Peak soleus swing activation and force were greater with CMC than SO (activations: P < .001; forces: P < .001), with Gait2392-CMC peak swing activation and force significantly greater than those of Hamner-CMC (activation: P = .010; force: P = .020). Hamner-CMC peak soleus force during late stance was greater than with all other conditions (P ≤ .002), and the early stance Hamner-CMC peak soleus force was greater than that of Gait2392-CMC (P = .033). However, there were no significant differences in peak early or late stance soleus activations between conditions (P ≥ .165).

Comparison of Experimental and Simulated Muscle Activation Patterns by Condition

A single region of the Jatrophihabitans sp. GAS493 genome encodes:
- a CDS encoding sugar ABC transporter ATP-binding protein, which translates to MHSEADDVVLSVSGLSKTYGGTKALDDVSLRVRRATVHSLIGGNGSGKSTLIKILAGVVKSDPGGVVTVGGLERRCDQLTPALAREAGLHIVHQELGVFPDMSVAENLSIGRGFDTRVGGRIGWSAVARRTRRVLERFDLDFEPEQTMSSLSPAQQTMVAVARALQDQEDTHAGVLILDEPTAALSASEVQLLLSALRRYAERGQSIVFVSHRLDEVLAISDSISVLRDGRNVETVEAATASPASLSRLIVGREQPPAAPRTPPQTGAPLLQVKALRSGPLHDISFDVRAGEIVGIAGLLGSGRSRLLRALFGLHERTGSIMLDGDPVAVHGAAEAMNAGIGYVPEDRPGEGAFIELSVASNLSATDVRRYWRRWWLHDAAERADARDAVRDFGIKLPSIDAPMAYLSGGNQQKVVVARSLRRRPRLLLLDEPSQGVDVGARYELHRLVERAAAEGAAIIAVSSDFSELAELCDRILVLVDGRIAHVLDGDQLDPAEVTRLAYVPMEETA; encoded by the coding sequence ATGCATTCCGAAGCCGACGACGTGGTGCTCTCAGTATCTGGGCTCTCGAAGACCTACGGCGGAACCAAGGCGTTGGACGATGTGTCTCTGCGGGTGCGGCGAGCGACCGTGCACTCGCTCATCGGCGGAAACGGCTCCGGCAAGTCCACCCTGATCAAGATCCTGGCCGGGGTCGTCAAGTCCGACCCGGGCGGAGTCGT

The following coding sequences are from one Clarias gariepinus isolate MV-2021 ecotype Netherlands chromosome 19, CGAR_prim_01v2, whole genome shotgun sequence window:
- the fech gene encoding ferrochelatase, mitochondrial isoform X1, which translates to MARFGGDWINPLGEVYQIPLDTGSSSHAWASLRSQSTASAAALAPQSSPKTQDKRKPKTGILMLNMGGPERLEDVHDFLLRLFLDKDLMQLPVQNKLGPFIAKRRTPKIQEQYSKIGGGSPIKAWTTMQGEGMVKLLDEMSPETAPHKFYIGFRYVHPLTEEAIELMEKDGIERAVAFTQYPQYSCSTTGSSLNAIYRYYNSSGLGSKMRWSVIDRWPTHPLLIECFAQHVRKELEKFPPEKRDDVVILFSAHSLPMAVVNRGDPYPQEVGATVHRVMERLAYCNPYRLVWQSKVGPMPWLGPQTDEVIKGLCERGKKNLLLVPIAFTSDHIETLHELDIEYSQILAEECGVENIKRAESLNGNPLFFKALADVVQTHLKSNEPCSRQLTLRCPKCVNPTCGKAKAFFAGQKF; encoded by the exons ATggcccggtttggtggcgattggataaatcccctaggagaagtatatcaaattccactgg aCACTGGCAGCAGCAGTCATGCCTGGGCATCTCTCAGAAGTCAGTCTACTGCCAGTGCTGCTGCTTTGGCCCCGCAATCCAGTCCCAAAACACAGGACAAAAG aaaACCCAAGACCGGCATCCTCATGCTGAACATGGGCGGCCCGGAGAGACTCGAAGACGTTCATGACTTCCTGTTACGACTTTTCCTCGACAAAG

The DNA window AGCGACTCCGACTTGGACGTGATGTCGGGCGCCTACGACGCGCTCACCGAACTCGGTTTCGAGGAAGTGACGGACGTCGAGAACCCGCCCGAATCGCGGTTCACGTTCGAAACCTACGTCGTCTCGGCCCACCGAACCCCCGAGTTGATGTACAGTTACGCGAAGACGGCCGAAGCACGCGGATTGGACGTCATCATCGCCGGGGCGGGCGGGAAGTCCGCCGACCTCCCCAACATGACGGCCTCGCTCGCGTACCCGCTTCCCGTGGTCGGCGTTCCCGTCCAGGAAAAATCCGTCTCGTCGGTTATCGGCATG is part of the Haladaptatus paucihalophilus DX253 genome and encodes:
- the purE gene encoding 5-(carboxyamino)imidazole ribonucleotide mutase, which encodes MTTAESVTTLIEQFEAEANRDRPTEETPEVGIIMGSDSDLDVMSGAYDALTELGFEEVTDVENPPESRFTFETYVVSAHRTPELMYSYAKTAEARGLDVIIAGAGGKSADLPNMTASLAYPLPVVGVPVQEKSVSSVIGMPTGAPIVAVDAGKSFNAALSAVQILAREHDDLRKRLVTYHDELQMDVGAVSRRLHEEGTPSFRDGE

Figure A1
Figure A1

—Normalized EMG and Gait2392-SO muscle activation patterns. Shaded areas represent ±1 SD. Experimental and simulated activations were normalized to the peak activation in the respective trial. EMG indicates electromyography; SO, static optimization.

Citation: Journal of Applied Biomechanics 36, 4; 10.1123/jab.2018-0332

Figure A2
Figure A2

—Normalized EMG and Gait2392-CMC muscle activation patterns. Shaded areas represent ±1 SD. Experimental and simulated activations were normalized to the peak activation in the respective trial. CMC indicates computed muscle control; EMG, electromyography.

Citation: Journal of Applied Biomechanics 36, 4; 10.1123/jab.2018-0332

Figure A3
Figure A3

—Normalized EMG and Hamner-SO muscle activation patterns. Shaded areas represent ±1 SD. Experimental and simulated activations were normalized to the peak activation in the respective trial. EMG indicates electromyography; SO, static optimization.

Citation: Journal of Applied Biomechanics 36, 4; 10.1123/jab.2018-0332